Monday, May 23, 2005

More on animals and food for thought (ha ha):

Was your meat smarter than your pet?
Reminds me of some of the links that Joshua Snyder posted about the horrific practice of some Koreans (some Vietnamese and some Filipinos too): eating dogs. Specifically what’s cruel about the Korean practice is the traditional way they’re killed, by torturing/beating them to get their adrenaline up (they say it’s an aphrodisiac for men that way). Of course there’s no problem with killing an animal, whether by a butcher or by hunting, if necessary and efficiently using the carcass such as for food, so a hunter who’s a good shot has the right idea. Also the Korean way goes agaist halachah (Jewish law regarding things such as kosher dietary laws, also found IIRC in the Book of Leviticus): the kosher way, the animal is ‘gently’ (relatively humanely) killed, deliberately so the adrenaline rush doesn’t happen. That and the traditional practice AFAIK of some Native American tribes — acknowledging that this was a life (thanking and even asking the forgiveness of the animal in some of their religions), killing such only out of necessity and then efficiently using what they kill for food and clothing — sound good to me.

John Redmore, who runs an organic farm in England, disagrees (with giving up meat).

"We've been eating meat since we've managed to stand on hind legs," he said. "A natural part of being human is to eat meat."

It's natural to eat animals even if they're smart, he added.

"Yeah, they'd eat us," Redmore said.

But, he added, farm animals should be treated with compassion. After all, the research shows they may be able to recognize it.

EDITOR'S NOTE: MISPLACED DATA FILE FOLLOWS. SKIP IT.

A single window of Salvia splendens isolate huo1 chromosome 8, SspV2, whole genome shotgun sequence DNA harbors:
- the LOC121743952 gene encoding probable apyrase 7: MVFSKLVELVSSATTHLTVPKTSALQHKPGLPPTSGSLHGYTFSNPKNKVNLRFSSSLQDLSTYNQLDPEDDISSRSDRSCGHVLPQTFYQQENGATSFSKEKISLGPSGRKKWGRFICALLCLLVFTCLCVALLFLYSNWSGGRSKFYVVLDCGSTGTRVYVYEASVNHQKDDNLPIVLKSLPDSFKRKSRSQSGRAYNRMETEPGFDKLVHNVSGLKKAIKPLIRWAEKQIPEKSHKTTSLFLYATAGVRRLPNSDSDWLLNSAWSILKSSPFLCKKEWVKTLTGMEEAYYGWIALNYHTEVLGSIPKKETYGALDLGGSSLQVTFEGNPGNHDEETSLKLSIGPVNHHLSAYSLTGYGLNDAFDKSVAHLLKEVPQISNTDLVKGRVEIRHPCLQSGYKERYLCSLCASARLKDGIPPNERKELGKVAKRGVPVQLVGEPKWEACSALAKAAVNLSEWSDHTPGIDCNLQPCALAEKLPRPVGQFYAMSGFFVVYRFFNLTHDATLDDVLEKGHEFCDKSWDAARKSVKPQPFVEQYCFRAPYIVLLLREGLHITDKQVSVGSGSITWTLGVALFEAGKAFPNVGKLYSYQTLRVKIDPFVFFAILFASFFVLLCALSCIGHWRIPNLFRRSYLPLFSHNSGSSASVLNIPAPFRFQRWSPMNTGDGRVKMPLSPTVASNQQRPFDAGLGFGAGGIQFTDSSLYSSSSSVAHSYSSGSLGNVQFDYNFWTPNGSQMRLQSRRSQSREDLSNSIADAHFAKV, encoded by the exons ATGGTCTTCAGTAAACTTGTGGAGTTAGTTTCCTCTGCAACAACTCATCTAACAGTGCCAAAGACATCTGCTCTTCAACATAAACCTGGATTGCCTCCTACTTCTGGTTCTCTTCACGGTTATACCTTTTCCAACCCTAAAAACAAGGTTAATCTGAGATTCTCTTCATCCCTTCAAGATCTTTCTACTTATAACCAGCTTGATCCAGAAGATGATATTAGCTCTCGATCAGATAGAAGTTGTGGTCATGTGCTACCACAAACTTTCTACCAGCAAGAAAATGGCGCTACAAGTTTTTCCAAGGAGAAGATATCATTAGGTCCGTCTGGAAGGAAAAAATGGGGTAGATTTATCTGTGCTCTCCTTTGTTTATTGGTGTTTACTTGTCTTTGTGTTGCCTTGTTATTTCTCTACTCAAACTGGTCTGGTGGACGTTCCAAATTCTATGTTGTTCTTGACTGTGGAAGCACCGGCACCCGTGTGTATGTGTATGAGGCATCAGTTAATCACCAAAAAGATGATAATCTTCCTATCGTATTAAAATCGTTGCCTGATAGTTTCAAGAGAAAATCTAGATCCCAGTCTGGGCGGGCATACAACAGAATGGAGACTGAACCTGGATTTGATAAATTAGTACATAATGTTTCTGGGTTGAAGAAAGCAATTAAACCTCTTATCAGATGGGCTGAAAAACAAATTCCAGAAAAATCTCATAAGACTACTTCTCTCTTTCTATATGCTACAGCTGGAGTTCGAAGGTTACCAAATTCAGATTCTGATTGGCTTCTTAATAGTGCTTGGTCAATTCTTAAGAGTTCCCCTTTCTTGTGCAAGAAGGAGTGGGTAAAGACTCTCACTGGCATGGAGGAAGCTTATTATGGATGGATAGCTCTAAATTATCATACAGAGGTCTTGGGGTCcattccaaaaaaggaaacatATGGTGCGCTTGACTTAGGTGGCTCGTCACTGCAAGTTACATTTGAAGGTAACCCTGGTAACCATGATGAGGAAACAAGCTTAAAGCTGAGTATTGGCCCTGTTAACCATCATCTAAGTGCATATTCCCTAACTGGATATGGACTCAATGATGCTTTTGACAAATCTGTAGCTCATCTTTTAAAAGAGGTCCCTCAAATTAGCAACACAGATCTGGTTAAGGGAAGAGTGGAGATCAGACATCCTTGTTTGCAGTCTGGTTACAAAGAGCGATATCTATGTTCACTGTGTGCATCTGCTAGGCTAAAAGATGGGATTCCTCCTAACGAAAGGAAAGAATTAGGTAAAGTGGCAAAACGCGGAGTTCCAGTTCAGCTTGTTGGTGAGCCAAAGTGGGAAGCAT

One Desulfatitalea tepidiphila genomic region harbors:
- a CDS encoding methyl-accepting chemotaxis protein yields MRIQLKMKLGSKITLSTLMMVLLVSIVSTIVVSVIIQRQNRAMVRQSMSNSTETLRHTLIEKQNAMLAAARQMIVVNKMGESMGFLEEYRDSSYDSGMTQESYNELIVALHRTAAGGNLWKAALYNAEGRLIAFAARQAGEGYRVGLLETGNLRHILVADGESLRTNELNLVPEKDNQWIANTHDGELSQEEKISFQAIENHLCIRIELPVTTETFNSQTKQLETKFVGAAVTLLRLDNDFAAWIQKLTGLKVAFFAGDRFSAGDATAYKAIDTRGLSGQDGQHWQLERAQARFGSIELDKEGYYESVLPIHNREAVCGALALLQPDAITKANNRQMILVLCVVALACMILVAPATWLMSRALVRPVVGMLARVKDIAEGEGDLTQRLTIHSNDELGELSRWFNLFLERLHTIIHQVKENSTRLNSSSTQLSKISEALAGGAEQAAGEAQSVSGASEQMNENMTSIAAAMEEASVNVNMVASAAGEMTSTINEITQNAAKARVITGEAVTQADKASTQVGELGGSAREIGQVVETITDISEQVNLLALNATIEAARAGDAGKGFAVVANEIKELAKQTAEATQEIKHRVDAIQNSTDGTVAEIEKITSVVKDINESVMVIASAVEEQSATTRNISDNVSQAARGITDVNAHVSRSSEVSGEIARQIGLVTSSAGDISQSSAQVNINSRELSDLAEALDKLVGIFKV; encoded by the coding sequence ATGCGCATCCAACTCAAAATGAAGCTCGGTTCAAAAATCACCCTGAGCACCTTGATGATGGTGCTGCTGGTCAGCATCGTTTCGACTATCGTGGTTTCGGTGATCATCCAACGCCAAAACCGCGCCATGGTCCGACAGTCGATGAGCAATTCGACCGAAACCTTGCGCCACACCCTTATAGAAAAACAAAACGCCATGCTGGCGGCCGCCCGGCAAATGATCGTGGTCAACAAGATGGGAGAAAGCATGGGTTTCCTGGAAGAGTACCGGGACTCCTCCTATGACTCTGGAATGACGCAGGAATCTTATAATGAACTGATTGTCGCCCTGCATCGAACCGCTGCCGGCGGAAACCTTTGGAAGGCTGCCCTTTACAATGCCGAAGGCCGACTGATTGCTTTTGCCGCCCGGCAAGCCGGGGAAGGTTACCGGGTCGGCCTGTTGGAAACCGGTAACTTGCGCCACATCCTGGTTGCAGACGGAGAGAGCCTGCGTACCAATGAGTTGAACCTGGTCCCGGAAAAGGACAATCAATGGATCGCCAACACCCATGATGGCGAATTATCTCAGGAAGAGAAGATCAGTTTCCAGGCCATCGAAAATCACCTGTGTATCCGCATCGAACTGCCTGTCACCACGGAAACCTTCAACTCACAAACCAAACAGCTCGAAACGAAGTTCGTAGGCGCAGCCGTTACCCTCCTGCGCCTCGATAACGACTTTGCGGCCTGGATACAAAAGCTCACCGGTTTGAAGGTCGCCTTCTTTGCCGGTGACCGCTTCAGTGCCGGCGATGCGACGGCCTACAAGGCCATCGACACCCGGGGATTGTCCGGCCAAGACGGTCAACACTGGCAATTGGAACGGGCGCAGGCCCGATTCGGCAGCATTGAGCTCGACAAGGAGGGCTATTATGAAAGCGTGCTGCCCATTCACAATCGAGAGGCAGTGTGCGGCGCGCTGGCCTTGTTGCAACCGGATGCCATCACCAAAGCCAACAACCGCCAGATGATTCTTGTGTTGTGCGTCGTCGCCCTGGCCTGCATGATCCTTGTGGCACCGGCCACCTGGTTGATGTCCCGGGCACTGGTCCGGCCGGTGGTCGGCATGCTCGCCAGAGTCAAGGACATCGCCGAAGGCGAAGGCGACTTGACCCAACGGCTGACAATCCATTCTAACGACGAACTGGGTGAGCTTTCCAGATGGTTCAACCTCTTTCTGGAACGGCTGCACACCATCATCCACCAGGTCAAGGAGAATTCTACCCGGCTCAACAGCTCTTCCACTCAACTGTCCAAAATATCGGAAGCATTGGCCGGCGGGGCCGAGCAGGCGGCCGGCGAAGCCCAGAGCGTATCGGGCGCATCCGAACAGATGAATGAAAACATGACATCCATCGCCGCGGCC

A punto. Treating farm animals kindly is why keeping them is traditionally called animal husbandry: good stewardship of God’s creation.

Many monks traditionally never eat meat not because so doing is evil (the point St Paul made against the gnostic sects of his day) but because both physically and symbolically it helps and signifies mastery of the passions (in themselves not bad either but they need to know who’s in charge). Also, recalling how the meat sacrifices of Old Testament and pre-A.D. 70 Judaism are fulfilled/superseded by the Sacrifice of Christ, Catholics, East and West, famously don’t eat meat on Fridays* by immemorial custom (and in the Orthodox tradition Wednesdays as well, recalling the beginning of Christ’s Sacrifice with his betrayal and arrest).

And if I’m hypocritical for enjoying a few rashers of bacon (from something that might not have an immortal soul or at least not have a soul exactly like mine) how many militant vegetarians are pro-life?

*Nothing to do AFAIK with the silly story about the Pope ordering people to eat fish (never the rule) to help the Italian fishing industry.

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